Fuller’s brewery told the Barnet Society that the property has been purchased by “a local business man”, but the company could give no further information about the purchaser, nor could it comment on the likely implications of the sale.
The White Lion served its last customers on Sunday 12 March. Many of the pub’s regulars had met the previous evening for a farewell round of drinks.
Pubs were once part of Barnet’s rich history as an old coaching town, but there have been numerous closures in recent years, the most recent being the loss last year of the Old Red Lion at the bottom of Barnet Hill, which is being replaced by a group of six houses.
David Fenton, pub protection officer of the Enfield and Barnet branch of the Campaign for Real Ale, told the Barnet Society that his organisation deplored the loss of yet another landmark pub.
“In the last two decades we have now lost not far short of a dozen pubs within a mile of Barnet parish church as the brewers seek to maximise profits.
“They fail to recognise the social value of public houses, and so often when CAMRA fights to get them listed as an asset of community value, the brewers’ lawyers take us on and succeed in persuading Barnet Council to strip away even that limited protection.”
When concern about the future of the White Lion first arose in 2015, and the pub was placed under temporary management, CAMRA succeeded in October that year in persuading Barnet Council to list it as an asset of community value.
However, after representations from Fuller’s lawyers, that decision was reversed in September 2016 when the council concluded that the White Lion had been “incorrectly listed because the local CAMRA branch did not provide evidence to satisfy a mandatory local connection”.
The White Lion opened in 1826, and was on the route of what was then Telford’s famous road from London to Holyhead. Since 1986 it has been listed by Barnet Council as being a building of local architectural or historic significance.
Although such local listing does not afford the statutory protection afforded by national recognition, the council’s planning officers would take this into consideration if there was any work that had an impact on its external appearance.
If there was an application to demolish the White Lion, set against this would be its placing on the local list and the fact that the council’s intention is to “preserve and enhance these historic buildings wherever possible” and to do what it can to “retain locally listed buildings”.
While CAMRA acknowledged the importance of listing the building itself, it remained highly critical of Barnet Council’s attitude towards recognising threatened public houses as assets of community value.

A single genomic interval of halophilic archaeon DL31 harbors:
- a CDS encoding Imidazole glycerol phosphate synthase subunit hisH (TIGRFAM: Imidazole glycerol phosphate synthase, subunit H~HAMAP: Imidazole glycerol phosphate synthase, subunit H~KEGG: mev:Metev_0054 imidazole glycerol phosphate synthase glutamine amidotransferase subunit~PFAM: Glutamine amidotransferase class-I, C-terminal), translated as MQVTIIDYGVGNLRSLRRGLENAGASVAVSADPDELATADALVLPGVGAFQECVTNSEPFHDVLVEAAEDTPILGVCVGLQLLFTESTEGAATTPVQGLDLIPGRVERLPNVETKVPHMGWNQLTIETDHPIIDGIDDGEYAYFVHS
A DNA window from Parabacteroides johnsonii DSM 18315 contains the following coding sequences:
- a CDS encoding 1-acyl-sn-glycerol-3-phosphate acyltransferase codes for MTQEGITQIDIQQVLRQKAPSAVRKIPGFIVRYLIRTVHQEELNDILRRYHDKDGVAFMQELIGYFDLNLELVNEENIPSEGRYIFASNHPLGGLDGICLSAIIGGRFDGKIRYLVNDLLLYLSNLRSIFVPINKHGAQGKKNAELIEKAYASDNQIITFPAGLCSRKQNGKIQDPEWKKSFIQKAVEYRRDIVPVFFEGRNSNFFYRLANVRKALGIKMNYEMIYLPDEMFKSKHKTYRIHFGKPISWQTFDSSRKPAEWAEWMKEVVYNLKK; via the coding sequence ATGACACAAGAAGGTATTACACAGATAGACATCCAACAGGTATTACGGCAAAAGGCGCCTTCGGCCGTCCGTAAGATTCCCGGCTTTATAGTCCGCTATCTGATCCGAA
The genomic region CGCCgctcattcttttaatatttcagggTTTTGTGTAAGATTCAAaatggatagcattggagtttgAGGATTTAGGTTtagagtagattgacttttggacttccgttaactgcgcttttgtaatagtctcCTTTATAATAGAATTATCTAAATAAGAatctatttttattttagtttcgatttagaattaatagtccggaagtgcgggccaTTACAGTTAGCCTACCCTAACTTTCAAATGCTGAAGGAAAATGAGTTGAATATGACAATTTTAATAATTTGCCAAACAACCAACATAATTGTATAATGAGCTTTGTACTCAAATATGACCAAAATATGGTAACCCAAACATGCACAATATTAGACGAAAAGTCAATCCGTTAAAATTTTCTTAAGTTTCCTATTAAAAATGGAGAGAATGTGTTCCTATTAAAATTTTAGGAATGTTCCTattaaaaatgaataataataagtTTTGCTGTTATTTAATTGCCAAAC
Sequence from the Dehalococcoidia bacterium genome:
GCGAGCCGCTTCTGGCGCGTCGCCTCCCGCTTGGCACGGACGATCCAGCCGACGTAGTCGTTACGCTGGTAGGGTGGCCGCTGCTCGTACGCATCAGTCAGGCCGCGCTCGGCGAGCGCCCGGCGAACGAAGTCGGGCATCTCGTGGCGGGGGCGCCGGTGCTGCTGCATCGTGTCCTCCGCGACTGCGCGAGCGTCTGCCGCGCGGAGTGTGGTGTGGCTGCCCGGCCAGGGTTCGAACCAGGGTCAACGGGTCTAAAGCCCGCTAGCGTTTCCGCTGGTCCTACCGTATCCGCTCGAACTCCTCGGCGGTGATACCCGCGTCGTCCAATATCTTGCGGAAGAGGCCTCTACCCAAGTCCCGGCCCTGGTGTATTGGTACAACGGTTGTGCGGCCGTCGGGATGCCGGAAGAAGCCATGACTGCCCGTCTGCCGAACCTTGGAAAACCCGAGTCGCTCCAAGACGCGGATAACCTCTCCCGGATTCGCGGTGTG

Mr Fenton said that when CAMRA’s attempted to get the Old Red Lion declared an asset of community value they were told their application was two weeks too late, and they had been equally frustrated over their attempts to get a degree of protection for the Sebright Arms in Alston Road.
At CAMRA’s instigation, the Sebright Arms was listed as an asset of community value in March 2016, but that was overturned the following July after an intervention by McMullen’s lawyers and the council determined that CAMRA did not meet the test for having a local connection.
After CAMRA’s rebuff, 36 local residents formed the Sebright Arms Community Group and their application was approved in January this year, although there are fears that McMullen’s lawyers might again seek to challenge the decision.
The Sebright Arms is one of only three pubs within the vicinity to have community asset status, the other two being the Griffin in Whetsone and the Bohemia in North Finchley, and Mr Fenton said CAMRA would go on fighting to safeguard these listings.
We do have a fight on our hands as the brewers realise the value of these properties in terms of redevelopment for housing, and their lawyers are always on the case.
“We do have a fight on our hands as the brewers realise the value of these properties in terms of redevelopment for housing, and their lawyers are always on the case.”
The pubs in and around High Barnet that have closed in the last two decades, include the Two Brewers, Old Windmill, Crown and Anchor, King William IV, Green Man, Albion, After Hours, Alexandra, and Old Red Lion.
When Mr Fenton visited the White Lion five days after its closure, all signage had been removed and the only grim reminder of the campaign to keep it open was one of CAMRA’s original signs saying “This pub matters.”
“It has been terrible to see the slow decline of the White Lion under temporary management. One day there was even a sign in one of the windows that said: ‘Customers Wanted: Apply Within’ – CAMRA could not have put it any better.”